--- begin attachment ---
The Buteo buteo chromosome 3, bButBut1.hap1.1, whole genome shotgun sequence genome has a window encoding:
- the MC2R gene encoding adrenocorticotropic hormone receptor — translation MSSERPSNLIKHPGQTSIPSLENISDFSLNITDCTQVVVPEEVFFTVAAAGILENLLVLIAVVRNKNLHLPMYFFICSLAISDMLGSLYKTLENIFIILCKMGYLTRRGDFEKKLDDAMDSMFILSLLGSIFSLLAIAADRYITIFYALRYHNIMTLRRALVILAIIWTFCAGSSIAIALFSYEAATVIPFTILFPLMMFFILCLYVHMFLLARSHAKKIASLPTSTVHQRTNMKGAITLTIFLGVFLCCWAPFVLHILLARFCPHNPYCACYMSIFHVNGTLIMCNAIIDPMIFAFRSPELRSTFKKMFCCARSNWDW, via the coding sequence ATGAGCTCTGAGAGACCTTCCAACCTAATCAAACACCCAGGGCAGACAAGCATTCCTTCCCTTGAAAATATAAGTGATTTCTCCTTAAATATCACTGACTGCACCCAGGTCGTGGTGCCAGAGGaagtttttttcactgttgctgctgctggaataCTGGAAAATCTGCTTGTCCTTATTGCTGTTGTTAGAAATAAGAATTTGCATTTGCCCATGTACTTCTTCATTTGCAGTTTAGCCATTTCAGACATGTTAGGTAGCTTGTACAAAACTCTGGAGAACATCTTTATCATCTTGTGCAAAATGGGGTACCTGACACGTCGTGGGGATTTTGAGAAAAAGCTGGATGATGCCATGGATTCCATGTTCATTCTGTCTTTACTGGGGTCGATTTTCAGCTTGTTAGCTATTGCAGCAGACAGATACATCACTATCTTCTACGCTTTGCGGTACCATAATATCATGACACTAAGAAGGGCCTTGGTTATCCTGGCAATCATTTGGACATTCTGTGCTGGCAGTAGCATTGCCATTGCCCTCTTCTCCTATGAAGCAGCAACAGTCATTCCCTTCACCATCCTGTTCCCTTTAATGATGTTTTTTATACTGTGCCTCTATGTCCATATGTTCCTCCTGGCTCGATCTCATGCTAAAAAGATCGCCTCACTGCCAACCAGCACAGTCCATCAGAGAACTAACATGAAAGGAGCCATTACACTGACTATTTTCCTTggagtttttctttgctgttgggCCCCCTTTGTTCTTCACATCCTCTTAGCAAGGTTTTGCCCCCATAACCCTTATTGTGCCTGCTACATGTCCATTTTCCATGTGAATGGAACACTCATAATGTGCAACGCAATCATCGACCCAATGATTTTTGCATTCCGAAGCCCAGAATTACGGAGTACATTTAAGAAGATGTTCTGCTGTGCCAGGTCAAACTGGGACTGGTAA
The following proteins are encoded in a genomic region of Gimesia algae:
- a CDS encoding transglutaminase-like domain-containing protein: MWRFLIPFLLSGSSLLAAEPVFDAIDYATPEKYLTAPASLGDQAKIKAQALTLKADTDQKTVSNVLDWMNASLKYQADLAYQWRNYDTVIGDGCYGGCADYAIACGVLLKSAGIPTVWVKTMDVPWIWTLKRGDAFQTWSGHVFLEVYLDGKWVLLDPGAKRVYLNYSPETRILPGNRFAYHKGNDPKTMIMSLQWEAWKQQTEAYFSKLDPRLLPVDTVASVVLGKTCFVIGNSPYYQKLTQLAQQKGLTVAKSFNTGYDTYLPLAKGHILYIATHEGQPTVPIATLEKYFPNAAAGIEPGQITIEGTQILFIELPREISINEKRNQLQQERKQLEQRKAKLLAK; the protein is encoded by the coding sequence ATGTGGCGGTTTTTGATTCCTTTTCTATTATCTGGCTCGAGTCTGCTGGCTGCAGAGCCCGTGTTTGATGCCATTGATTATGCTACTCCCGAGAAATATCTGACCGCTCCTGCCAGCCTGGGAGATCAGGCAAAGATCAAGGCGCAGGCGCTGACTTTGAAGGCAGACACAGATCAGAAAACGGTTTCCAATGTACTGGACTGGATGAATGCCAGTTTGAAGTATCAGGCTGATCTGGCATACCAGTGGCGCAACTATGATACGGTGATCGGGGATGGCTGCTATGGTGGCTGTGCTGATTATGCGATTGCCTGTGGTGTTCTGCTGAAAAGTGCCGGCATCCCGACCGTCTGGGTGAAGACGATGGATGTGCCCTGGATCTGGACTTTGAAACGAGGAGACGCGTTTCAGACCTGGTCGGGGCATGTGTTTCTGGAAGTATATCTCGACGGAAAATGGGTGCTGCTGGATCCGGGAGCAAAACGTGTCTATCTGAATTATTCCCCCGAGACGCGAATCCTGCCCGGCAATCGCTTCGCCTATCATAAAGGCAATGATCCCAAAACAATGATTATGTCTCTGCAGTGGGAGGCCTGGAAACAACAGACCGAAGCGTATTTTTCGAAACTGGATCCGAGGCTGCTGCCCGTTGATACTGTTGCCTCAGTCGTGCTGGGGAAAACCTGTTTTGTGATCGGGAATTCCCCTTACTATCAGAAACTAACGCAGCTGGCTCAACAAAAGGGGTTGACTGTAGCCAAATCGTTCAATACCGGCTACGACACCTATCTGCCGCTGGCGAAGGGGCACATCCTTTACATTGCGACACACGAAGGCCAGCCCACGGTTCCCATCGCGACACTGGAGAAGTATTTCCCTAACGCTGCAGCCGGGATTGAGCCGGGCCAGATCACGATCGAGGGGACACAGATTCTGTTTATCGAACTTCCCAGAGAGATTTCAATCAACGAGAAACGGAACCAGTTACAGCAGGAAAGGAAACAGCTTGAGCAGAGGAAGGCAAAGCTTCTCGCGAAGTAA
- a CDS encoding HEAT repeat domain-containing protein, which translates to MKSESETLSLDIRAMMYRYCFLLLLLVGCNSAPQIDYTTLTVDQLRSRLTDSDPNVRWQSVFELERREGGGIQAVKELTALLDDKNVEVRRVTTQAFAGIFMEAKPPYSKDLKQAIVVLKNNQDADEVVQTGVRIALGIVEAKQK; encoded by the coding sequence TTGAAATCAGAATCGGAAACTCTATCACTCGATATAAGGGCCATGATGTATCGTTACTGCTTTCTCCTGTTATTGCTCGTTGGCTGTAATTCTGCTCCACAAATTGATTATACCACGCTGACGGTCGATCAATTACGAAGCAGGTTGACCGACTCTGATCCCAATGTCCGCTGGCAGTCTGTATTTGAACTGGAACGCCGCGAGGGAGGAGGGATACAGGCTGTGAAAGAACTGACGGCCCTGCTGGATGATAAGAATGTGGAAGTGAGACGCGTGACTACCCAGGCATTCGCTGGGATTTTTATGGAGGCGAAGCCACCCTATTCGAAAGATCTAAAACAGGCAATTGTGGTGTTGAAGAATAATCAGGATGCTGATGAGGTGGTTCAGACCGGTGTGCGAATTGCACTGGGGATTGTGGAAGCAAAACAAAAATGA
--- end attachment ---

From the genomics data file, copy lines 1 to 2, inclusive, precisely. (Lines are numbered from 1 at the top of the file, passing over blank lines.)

The Buteo buteo chromosome 3, bButBut1.hap1.1, whole genome shotgun sequence genome has a window encoding:
- the MC2R gene encoding adrenocorticotropic hormone receptor — translation MSSERPSNLIKHPGQTSIPSLENISDFSLNITDCTQVVVPEEVFFTVAAAGILENLLVLIAVVRNKNLHLPMYFFICSLAISDMLGSLYKTLENIFIILCKMGYLTRRGDFEKKLDDAMDSMFILSLLGSIFSLLAIAADRYITIFYALRYHNIMTLRRALVILAIIWTFCAGSSIAIALFSYEAATVIPFTILFPLMMFFILCLYVHMFLLARSHAKKIASLPTSTVHQRTNMKGAITLTIFLGVFLCCWAPFVLHILLARFCPHNPYCACYMSIFHVNGTLIMCNAIIDPMIFAFRSPELRSTFKKMFCCARSNWDW, via the coding sequence ATGAGCTCTGAGAGACCTTCCAACCTAATCAAACACCCAGGGCAGACAAGCATTCCTTCCCTTGAAAATATAAGTGATTTCTCCTTAAATATCACTGACTGCACCCAGGTCGTGGTGCCAGAGGaagtttttttcactgttgctgctgctggaataCTGGAAAATCTGCTTGTCCTTATTGCTGTTGTTAGAAATAAGAATTTGCATTTGCCCATGTACTTCTTCATTTGCAGTTTAGCCATTTCAGACATGTTAGGTAGCTTGTACAAAACTCTGGAGAACATCTTTATCATCTTGTGCAAAATGGGGTACCTGACACGTCGTGGGGATTTTGAGAAAAAGCTGGATGATGCCATGGATTCCATGTTCATTCTGTCTTTACTGGGGTCGATTTTCAGCTTGTTAGCTATTGCAGCAGACAGATACATCACTATCTTCTACGCTTTGCGGTACCATAATATCATGACACTAAGAAGGGCCTTGGTTATCCTGGCAATCATTTGGACATTCTGTGCTGGCAGTAGCATTGCCATTGCCCTCTTCTCCTATGAAGCAGCAACAGTCATTCCCTTCACCATCCTGTTCCCTTTAATGATGTTTTTTATACTGTGCCTCTATGTCCATATGTTCCTCCTGGCTCGATCTCATGCTAAAAAGATCGCCTCACTGCCAACCAGCACAGTCCATCAGAGAACTAACATGAAAGGAGCCATTACACTGACTATTTTCCTTggagtttttctttgctgttgggCCCCCTTTGTTCTTCACATCCTCTTAGCAAGGTTTTGCCCCCATAACCCTTATTGTGCCTGCTACATGTCCATTTTCCATGTGAATGGAACACTCATAATGTGCAACGCAATCATCGACCCAATGATTTTTGCATTCCGAAGCCCAGAATTACGGAGTACATTTAAGAAGATGTTCTGCTGTGCCAGGTCAAACTGGGACTGGTAA